[30] Subject to certain exceptions not relevant here, Ind. Code § 31-17-4-1(a) provides that “a parent not granted custody of the child is entitled to reasonable parenting time rights unless the court finds, after a hearing, that parenting time by the noncustodial parent might endanger the child's physical health or significantly impair the child's emotional development.” Similarly, I.C. § 31-17-4-2 provides that “the court shall not restrict a parent's parenting time rights unless the court finds that the parenting time might endanger the child's physical health or significantly impair the child's emotional development.” Although the statutes use the word “might,” we have interpreted the language to mean that a court may not restrict parenting time unless that parenting time “would” endanger the child's physical health or emotional development. See Hatmaker v. Hatmaker, 998 N.E.2d 758, 761 (Ind. Ct. App. 2013); D.B. v. M.B.V., 913 N.E.2d 1271, 1274 (Ind. Ct. App. 2009).

[31] Here, Mother failed to show that the trial court did not grant her reasonable parenting time or that the trial court restricted her parenting time. In fact, she was granted slightly more than four hours per week of midweek parenting time – Section II(D)(1)(b) of the Guidelines provides for up to four hours – and her parenting time was not ordered to be supervised. See Hatmaker, 998 N.E.2d at 761 (holding that an order for supervision constitutes a restriction on parenting time). The trial court conditioned midweek parenting time on it taking place in Greencastle – where the girls live and go to school – but such does not run afoul of the statutes or require a showing of endangerment. See Tamasy v. Kovacs, 929 N.E.2d 820, 838 n.6 (Ind. Ct. App. 2010) (observing that I.C. § 31-17-4-1 “does not mandate that said parenting time be exercised in the locale preferred by the noncustodial parent” and concluding, therefore, that the trial court's requirement that parenting time be exercised in Indianapolis was not improper).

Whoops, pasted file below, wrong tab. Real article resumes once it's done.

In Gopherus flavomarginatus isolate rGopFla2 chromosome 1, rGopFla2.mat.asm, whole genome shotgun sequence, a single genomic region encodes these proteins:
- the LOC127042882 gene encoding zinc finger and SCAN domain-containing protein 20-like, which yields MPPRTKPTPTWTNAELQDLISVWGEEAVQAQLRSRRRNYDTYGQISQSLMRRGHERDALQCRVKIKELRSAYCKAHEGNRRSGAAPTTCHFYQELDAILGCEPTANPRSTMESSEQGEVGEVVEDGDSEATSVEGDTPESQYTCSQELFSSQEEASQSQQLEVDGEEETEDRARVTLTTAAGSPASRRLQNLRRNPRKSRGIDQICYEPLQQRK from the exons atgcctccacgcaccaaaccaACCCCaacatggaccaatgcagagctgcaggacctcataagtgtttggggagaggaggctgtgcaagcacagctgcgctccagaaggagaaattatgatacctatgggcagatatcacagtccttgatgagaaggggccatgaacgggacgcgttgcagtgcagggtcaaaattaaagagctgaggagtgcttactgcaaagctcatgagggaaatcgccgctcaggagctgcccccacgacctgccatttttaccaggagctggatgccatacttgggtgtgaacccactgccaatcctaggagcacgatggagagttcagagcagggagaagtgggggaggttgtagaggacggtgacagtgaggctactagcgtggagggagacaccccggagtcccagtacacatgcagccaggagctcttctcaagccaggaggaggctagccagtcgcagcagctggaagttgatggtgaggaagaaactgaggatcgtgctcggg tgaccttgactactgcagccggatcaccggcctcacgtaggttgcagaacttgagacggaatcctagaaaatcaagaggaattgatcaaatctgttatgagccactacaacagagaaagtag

[32] Parenting time and travel limitations are two separate issues, erroneously commingled here by Mother. And the record establishes that the distance between the parents had been an ongoing issue in this case regarding midweek parenting time, causing Mother to seek modification of Father's midweek parenting time in January 2020. Mother has failed to establish that the trial court abused its discretion by requiring her to exercise her midweek parenting time in Greencastle.

[33] Judgment affirmed.

FOOTNOTES

1.   Mother had primary custody of the girls during their kindergarten year from August 2019 to March 2020 and during their first-grade year from August 2020 until Father was granted custody in February 2021. In other words, the girls were in Mother's primary custody the vast majority of the time they were attending school in Whiteland.

Altice, Judge.

Vaidik, J. and Crone, J., concur.